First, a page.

6. DOJ reassigns warden at MCC pending investigation…

    Colonel Haiku (2601c0)

  7. Well, the good news it, his nuclear power device ddn;t work, and the top five scientists involved in it were killed.

    Sammy Finkelman (324ec1)

  8. “Russia sucks. They even suck at picking the US president.”

    Couldn’t even get their main guy nominated – Hillary and Debbie made sure the fix was in. The Russkis were so mad they removed WI from all her campaign maps.

    harkin (58d012)

  9. 9… LOL… Russia sucks balls but that theory is the King of Sucks Balls Mountain.

    Colonel Haiku (2601c0)

  10. Incredibly stupid. It is totally irresponsible and completely idiotic to attempt to use any nuclear powered propulsion system for powered flight through Earth’s atmosphere.

    As noted on another thread, had an opportunity, decades ago, back in the day, to briefly chat w/Von Braun on this very topic in the wake of the NERVA rocket engine tests and the heady Apollo days. There were very preliminary concepts kicking around discussing possibly developing and mounting a nuclear-powered third stage on top of a Saturn V for proposed future interplanetary space missions. Von Braun stated that igniting a propulsion system of that design–even at that altitude– would result in residue contaminating the atmosphere, which cratered the concept.

    DCSCA (797bc0)

  11. They missed the anniversary of Nagasaki by one day. Incompetents.

    Dave (1bb933)

  12. The issue is this: It is a violation of the atmospheric test-ban treaty.

    They haven’t learned. We should break them economically, again.

    Kevin M (21ca15)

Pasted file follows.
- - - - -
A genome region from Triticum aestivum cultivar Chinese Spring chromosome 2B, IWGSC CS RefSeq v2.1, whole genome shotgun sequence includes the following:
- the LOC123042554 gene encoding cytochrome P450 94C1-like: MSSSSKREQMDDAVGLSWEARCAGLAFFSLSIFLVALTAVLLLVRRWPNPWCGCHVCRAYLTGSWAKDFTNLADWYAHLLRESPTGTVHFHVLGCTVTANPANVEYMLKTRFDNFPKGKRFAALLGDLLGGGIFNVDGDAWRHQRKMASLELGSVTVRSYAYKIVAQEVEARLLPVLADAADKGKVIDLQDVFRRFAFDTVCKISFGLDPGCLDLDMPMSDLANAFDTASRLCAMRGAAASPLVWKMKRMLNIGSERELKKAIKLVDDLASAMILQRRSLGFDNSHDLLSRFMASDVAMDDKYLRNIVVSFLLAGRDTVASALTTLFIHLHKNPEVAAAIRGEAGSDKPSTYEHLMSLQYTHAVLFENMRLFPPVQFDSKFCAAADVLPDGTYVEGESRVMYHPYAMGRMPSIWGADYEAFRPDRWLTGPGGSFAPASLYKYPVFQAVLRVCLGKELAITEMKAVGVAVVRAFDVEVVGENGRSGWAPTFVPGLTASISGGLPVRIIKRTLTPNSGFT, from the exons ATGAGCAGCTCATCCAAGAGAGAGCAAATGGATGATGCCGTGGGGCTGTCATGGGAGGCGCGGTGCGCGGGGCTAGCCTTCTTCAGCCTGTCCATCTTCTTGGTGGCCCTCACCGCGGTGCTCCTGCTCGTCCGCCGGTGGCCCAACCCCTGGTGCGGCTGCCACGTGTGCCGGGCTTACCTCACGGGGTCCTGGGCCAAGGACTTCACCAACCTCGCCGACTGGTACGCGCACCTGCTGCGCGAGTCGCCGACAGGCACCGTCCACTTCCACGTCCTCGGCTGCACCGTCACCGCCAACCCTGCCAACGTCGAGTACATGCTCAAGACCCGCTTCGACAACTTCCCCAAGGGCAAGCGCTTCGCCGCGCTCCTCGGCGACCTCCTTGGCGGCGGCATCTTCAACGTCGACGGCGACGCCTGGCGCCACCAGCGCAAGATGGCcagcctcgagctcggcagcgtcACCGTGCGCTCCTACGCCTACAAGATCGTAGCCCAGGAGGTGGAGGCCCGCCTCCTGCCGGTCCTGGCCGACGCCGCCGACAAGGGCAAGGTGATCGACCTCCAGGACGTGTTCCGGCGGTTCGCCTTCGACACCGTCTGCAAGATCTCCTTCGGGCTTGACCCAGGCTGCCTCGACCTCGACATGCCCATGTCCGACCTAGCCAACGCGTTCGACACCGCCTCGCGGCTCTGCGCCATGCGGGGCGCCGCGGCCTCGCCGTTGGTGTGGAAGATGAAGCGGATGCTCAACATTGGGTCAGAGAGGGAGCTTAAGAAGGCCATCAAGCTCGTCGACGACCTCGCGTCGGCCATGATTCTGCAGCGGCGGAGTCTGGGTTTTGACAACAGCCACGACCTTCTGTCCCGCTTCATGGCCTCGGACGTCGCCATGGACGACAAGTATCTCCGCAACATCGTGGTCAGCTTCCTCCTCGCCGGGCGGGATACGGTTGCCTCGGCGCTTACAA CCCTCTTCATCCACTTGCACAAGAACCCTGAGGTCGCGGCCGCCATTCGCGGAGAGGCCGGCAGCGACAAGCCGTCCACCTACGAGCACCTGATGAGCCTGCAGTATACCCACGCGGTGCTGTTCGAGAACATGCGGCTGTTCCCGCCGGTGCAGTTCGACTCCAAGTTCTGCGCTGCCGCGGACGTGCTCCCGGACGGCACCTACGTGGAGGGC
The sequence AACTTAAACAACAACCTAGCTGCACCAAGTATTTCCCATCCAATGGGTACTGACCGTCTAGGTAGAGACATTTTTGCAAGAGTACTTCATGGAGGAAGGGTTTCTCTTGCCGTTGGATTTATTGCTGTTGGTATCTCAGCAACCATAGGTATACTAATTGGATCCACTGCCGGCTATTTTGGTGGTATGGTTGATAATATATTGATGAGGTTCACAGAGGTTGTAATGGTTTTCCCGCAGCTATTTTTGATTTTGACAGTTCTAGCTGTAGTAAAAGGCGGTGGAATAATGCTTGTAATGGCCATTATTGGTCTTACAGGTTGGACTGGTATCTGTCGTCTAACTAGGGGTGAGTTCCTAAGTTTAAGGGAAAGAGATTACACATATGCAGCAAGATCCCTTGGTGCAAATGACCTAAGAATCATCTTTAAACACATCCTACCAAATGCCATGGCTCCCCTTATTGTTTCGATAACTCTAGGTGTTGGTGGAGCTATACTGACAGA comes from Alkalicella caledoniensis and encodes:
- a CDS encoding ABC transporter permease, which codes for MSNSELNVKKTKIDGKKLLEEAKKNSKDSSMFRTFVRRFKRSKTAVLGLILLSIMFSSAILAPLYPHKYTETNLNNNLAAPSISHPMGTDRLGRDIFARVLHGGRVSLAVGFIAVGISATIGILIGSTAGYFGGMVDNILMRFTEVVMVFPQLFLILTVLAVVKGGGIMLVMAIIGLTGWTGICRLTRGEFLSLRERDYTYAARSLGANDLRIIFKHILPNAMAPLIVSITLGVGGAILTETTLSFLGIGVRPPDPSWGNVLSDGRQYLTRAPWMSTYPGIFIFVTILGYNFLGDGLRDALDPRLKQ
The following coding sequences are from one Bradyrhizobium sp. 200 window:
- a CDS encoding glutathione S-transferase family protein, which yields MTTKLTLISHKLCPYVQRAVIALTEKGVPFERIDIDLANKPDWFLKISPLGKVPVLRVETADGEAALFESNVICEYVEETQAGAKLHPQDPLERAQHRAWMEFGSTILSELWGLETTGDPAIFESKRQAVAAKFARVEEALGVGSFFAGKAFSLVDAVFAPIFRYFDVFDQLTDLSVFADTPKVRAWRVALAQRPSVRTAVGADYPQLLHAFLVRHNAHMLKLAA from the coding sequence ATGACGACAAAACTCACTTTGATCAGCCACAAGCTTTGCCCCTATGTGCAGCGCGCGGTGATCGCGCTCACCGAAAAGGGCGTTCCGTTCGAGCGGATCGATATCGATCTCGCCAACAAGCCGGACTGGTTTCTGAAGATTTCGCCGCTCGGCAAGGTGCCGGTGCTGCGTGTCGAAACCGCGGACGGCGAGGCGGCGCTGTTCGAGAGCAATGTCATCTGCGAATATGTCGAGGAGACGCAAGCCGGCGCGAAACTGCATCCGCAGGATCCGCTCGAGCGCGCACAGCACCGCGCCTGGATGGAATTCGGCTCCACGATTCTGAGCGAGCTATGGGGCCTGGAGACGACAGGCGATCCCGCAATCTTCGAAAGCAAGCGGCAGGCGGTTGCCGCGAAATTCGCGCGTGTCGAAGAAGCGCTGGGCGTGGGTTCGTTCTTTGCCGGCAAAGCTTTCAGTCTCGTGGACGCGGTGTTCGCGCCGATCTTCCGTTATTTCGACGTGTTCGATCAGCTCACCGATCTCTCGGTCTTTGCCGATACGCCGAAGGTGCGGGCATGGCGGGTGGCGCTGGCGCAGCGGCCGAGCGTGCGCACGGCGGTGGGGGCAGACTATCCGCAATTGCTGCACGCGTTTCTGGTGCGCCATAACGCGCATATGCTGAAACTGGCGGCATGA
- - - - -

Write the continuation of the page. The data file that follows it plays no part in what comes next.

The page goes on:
13. Russia sucks. They even suck at picking the US president.

    To be fair, we suck at nominating them.

    Kevin M (21ca15)

  14. Russia wasn’t testing an atomic bomb. It was testing a nuclkear powered rocket, and it wasn’t supposed to explode.

    Sammy Finkelman (102c75)

  15. “They missed the anniversary of Nagasaki by one day. Incompetents”

    Shoulda run it by CNN:

    John Cazale – Fredo – The Godfather (1972) – Born Aug 12, 1935

    harkin (58d012)

  16. A conventional nuclear power plant works by heating water, turning it to steam to drive a turbine generator, producing electricity. The nuclear reactions occurring within the radioactive fuel provide the heat. Nuclear powered airplanes were also investigated post WWII, but didn’t go anywhere because, really, who wants to deal with the fallout from a crash. The engine would be similar to the conventional power plant but use radioactive material as a source of heat instead of combusting jet fuel. I assume the radioactive material would be jacketed to contain it, but with the Russians, who really knows? In any case, it should not be spewing radioactive material as a normal condition of flight.